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Cuban embassy in Washington struck by gunfire, suspect arrested

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WASHINGTON, DC – APRIL 30: Police place an American flag into an evidence bag after a shooter opened fire on the Cuban Embassy on April 30, 2020 in Washington, DC. According to authorities, no injuries have been reported after a gunman used an assault rifle to open fire on the embassy early on Thursday morning. Sarah Silbiger/Getty Images/AFP

A man armed with a high-powered assault rifle fired multiple rounds at the Cuban embassy in Washington early Thursday, authorities said, damaging the building and leading Havana to lodge a protest.

Police arrested the suspect, identified as 42-year-old Alexander Alazo of Aubrey, Texas. No one was injured.

“This morning at approximately 2:15 am, US Secret Service officers responded to the Embassy of Cuba following reports of shots fired,” the Secret Service said in a statement.

“One individual was arrested for being in possession of an unregistered firearm as well as unregistered ammunition, assault with the intent to kill, and possession of a high capacity feed device.

“No injuries were reported at the scene.”

While the suspect was arrested by Washington police, the investigation also includes the Secret Service, which is involved in assuring the security of foreign diplomats and embassies.

“The subject was immediately taken into custody without incident and the weapon was recovered,” Hugh Carew, a spokesman for the Washington Metropolitan Police Department, said in a statement.

There was no motive given for the attack.

Local media said the suspect fired about 30 rounds at the embassy, located at the edge of the Adams Morgan neighbourhood, a normally bustling area full of bars and restaurants but which has been stilled by the coronavirus shutdown.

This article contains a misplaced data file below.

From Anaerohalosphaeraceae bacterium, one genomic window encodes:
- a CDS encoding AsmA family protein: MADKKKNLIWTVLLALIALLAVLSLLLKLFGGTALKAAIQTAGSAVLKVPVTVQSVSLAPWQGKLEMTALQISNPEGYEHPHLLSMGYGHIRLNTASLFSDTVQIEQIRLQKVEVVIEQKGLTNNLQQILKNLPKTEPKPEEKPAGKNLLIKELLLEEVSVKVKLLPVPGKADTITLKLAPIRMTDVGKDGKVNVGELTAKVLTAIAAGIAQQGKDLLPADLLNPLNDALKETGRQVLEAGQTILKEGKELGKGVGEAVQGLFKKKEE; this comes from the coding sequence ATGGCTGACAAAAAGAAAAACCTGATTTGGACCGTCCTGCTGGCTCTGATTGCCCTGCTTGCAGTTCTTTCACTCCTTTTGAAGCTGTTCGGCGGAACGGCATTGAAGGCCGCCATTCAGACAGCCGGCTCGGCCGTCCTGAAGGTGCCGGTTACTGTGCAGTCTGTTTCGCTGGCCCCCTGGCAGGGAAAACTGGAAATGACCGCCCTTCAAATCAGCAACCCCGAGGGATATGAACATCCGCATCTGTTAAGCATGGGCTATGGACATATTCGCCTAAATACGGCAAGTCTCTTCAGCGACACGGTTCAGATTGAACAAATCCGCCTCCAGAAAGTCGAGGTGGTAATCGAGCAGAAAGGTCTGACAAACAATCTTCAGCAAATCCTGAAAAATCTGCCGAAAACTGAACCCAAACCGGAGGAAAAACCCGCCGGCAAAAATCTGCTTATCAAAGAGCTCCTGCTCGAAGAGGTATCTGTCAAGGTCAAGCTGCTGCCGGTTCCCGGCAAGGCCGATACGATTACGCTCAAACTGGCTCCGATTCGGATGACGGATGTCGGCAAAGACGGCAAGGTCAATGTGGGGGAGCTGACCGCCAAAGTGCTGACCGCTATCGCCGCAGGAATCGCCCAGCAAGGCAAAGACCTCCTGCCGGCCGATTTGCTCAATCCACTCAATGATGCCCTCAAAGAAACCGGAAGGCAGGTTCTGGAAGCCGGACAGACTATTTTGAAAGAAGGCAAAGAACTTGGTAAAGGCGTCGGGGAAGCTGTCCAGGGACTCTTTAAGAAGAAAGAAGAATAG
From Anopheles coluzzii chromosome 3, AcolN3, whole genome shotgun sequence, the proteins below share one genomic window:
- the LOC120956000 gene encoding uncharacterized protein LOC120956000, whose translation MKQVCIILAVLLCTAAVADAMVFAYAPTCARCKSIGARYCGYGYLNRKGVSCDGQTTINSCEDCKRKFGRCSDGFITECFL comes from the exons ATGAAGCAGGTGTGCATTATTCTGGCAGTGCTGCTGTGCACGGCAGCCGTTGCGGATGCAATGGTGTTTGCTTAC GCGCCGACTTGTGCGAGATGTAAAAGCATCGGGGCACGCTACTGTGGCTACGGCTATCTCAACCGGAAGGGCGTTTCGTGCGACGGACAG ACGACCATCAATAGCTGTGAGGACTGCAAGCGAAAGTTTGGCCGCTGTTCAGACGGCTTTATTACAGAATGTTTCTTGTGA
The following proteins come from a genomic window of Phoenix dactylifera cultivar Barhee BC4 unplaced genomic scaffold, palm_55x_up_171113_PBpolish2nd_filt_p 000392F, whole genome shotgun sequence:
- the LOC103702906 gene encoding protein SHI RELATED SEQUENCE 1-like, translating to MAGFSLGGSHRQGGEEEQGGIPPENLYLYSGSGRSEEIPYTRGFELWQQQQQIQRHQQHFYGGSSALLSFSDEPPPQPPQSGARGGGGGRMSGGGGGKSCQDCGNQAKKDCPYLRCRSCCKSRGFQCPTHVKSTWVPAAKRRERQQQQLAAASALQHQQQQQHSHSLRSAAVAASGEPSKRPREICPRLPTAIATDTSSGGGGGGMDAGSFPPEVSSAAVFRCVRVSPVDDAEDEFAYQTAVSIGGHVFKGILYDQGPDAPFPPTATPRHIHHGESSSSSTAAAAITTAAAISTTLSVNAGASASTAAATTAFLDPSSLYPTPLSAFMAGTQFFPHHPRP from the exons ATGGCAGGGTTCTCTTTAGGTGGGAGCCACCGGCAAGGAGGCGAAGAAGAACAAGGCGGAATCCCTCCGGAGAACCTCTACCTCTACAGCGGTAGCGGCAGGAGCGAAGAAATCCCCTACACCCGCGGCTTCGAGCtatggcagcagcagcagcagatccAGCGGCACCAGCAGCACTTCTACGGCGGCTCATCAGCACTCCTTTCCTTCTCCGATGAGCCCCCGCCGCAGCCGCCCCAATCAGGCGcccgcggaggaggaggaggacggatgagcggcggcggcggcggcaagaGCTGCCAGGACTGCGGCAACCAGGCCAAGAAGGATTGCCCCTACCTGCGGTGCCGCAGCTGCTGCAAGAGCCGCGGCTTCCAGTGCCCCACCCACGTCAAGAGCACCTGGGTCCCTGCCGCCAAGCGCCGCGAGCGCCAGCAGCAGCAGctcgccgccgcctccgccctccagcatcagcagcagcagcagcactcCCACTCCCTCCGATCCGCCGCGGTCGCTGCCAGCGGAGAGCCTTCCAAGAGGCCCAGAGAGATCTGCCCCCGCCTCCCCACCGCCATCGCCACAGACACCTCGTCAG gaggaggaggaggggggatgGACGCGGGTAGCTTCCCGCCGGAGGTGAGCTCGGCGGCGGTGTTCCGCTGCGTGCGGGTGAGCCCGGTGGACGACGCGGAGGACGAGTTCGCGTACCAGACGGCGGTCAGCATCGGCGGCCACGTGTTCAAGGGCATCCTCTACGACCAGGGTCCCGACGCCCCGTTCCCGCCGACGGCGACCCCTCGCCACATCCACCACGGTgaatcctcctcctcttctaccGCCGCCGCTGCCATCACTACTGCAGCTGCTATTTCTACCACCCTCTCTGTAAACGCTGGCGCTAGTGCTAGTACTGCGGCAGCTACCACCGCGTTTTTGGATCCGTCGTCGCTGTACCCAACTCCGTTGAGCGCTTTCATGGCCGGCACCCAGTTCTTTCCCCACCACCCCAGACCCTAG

The embassy posted pictures of bullet holes in the exterior walls and columns, a window and a light fixture.

Cuban Foreign Minister Bruno Rodriguez summoned the US charge d’affaires in Havana, Mara Tekach, to make a “strong protest” against what he called “terrorist aggression” against the embassy in Washington.

“It is not possible to disassociate this event from the upsurge in the US government’s policy of aggression and hostility toward Cuba, or from the tightening of the blockade” on the Caribbean island, Rodriguez said in a statement to national television.

The administration of President Donald Trump has chilled relations with Havana, reversing course after an opening initiated by his predecessor Barack Obama.

Tekach, in a statement after she was summoned, condemned the attack in Washington.

“It is a great relief that nobody was injured,” she said.

“The United States takes its responsibilities under the Vienna Convention very seriously and will ensure a full and complete investigation,” she continued.

A State Department spokesperson said that the agency was committed to working with law enforcement to protect foreign missions in the United States.

In October 2017, the Trump administration expelled 15 Cuban diplomats after a rash of incidents in which US embassy staff in Cuba reported as yet unexplained head pains, dizziness and hearing loss.

It has also reinstated tough controls on trade and travel to the island, after Obama’s opening.


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